Use this URL to cite or link to this record in EThOS: https://ethos.bl.uk/OrderDetails.do?uin=uk.bl.ethos.778512
Title: In vitro and computational modelling of drug delivery in the eye for the treatment of retinal pathologies
Author: Davies, Alys Elisabeth
ISNI:       0000 0004 7964 2427
Awarding Body: University of Liverpool
Current Institution: University of Liverpool
Date of Award: 2019
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Abstract:
Posterior segment diseases such as proliferative vitreoretinopathy and diabetic retinopathy have the potential to cause irreversible visual impairment. Delivery of therapeutic drugs to this region of the ocular globe poses many challenges owing to different anatomical and physiological constraints. There are some conditions that require drug treatment over prolonged periods of time and there is scope for the development of an extended drug delivery device to combat the burden of current treatment methods. Models can be a fast, inexpensive method of understanding the release profiles of therapeutics from such systems in an attempt to avoid toxic/ineffective treatment. Well designed, validated models could help speed the development of novel drug delivery systems and, if standardised, allow comparison between different technologies. Here the aim was to develop models of the drug clearance mechanisms in the posterior segment of the eye and test their ability to model drug transport behaviour from one potential drug delivery system. A static in vitro model of the outer blood retinal barrier (OBRB) was developed using a human retinal pigmented epithelium cell line, ARPE-19 cells, cultured on ammonium plasma treated expanded polytetrafluoroethylene (ePTFE) transwell membranes and used to evaluate the permeability of different molecular weight dextran molecules. Using COMSOL Multiphysics computational fluid dynamics (CFD) software, computational models of the transport of dextrans across this barrier within a dynamic microfluidic environment, the Kirkstall Ltd QV600 culture chamber, were developed and corresponding in vitro experiments were carried out in order to validate the simulations. This was then repeated for the release of ibuprofen (ibu) from a silicone oil (SiO) tamponade. Two other in vitro models; a spherical eye model and an eye-on-a-chip (EOC) device were also used to investigate different drug clearance mechanisms that are present in the eye in an attempt to gain a full understanding of the release dynamics of this potential delivery system. In order to build accurately described computer models, experimental data was obtained from simple experiments in each of the different in vitro models used to determine key input parameters. Within the Kirkstall QV600, transepithelial electrical resistance (TEER) and immunocytochemistry (ICC) showed increased barrier function of the ARPE-19 cells cultured under medium flow up to a flow rate of 200μL/min. At 400μL/min, there was decreased functionality and clusters of the epithelial mesenchymal transition marker, aSMA, appeared. Utilising permeability and diffusion coefficients derived from the static in vitro experiments, transport of dextrans across unseeded ePTFE membranes were able to be simulated to within 15% error of the corresponding dynamic in vitro results. The introduction of cells increased this error to a maximum 30%. Simulating the release of ibu from SiO within the same dynamic environment produced results again, within a 15% error of the in vitro data. This was able to be repeated when investigating the other clearance mechanism in the spherical eye model. Within the EOC, the percentage release of ibu was equivalent after 7 days, however the release profile over days 1, 2 and 3 was not comparable. The predicted results from the computational models showed good agreement with the results obtained from the benchtop experiments and the computer models showed that it is possible to investigate a vast range of parameters in a more time and cost efficient manner. Using a variety of models to investigate drug release from the ibu-SiO device provided a more comprehensive understanding of how both the anterior and posterior clearance mechanisms found within the posterior segment of the eye, affect the transport of the drug. Computational modelling can be a fast and cost-effective method to assist in the development of novel drug delivery devices. This study presents the design and development of three distinct yet complementary CFD models used to investigate the release of ibuprofen from silicone oil. The accuracy of these simulations was validated using data from corresponding in vitro experiments to produce models which can be used as valuable predictive tools.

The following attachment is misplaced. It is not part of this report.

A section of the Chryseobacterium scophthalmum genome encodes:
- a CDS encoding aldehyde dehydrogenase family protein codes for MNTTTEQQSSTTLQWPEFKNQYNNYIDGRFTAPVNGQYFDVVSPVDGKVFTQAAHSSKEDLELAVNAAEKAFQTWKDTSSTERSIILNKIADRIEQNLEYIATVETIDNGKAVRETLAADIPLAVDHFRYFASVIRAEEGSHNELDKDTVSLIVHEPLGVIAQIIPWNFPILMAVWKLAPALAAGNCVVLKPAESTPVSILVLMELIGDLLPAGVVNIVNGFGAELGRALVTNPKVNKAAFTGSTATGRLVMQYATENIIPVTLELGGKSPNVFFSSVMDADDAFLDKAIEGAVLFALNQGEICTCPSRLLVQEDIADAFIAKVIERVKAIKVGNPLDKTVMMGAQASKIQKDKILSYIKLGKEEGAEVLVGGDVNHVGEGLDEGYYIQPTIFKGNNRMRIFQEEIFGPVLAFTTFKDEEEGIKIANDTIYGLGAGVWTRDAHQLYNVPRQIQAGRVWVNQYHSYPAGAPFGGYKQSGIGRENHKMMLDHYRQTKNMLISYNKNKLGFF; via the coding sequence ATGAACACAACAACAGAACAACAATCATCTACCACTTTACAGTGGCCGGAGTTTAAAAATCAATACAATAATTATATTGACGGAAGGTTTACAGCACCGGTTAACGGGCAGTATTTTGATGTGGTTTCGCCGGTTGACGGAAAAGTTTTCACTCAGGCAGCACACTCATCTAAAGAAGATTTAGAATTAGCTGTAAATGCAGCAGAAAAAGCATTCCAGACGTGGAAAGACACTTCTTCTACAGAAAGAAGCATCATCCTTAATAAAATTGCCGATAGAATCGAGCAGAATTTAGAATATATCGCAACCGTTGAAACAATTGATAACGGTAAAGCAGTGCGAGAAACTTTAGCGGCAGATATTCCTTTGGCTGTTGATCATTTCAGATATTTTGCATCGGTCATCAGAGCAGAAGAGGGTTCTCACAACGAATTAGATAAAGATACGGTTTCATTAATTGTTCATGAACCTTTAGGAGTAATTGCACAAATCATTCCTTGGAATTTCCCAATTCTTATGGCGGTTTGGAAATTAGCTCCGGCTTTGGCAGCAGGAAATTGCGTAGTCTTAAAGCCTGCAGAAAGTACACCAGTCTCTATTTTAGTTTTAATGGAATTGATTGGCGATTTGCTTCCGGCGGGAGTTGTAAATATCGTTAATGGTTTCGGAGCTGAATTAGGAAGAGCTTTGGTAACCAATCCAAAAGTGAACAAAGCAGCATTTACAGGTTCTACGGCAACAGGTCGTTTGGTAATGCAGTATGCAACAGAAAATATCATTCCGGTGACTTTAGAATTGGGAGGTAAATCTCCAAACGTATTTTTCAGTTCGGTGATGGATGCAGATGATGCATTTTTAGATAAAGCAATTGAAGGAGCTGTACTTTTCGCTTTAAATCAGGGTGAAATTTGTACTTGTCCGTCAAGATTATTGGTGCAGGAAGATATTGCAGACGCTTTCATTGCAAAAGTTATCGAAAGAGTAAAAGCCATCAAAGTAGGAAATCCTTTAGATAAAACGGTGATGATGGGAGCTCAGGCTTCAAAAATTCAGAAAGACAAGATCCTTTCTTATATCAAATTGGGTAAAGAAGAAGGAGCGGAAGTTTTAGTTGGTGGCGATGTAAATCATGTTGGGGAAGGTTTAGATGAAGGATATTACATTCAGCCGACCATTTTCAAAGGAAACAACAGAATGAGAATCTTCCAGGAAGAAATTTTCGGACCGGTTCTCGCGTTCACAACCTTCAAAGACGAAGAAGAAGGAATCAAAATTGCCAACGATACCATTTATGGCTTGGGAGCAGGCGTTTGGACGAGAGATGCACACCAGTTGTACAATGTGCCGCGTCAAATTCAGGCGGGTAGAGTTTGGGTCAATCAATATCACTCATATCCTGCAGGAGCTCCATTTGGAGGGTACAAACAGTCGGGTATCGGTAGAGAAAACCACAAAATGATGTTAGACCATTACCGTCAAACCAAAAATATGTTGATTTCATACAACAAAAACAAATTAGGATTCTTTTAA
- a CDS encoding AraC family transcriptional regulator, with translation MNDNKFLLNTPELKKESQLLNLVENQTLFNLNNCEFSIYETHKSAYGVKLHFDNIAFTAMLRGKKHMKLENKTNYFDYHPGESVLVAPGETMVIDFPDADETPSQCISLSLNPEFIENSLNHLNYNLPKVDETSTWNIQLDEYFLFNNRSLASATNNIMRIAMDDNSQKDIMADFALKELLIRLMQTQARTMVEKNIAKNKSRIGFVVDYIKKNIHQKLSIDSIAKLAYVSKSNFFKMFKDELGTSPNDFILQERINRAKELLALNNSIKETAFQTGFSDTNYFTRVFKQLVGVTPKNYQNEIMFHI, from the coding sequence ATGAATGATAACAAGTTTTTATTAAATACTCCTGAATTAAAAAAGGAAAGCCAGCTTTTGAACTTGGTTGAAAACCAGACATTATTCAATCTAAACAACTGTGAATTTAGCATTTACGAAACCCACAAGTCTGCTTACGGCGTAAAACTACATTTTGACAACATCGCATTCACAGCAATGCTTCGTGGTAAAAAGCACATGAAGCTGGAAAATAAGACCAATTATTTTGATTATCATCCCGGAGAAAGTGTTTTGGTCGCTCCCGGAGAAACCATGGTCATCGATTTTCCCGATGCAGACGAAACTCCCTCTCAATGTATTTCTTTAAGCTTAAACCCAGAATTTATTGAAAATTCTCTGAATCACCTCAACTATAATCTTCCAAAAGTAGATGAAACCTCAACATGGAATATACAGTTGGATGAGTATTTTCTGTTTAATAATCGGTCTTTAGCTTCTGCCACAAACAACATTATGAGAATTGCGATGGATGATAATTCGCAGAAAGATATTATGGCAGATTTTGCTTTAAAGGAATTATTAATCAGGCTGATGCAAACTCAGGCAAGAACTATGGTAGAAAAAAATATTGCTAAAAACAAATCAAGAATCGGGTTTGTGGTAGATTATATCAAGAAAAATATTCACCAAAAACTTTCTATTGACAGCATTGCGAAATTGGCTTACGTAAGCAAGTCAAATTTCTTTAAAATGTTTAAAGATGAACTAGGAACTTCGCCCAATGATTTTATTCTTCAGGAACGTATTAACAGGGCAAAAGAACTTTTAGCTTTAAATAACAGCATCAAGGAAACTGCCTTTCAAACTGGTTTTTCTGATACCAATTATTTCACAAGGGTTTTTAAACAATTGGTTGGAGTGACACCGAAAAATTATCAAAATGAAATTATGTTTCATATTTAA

Supervisor: Kearns, Victoria ; Williams, Rachel Sponsor: Not available
Qualification Name: Thesis (Ph.D.) Qualification Level: Doctoral
EThOS ID: uk.bl.ethos.778512  DOI:
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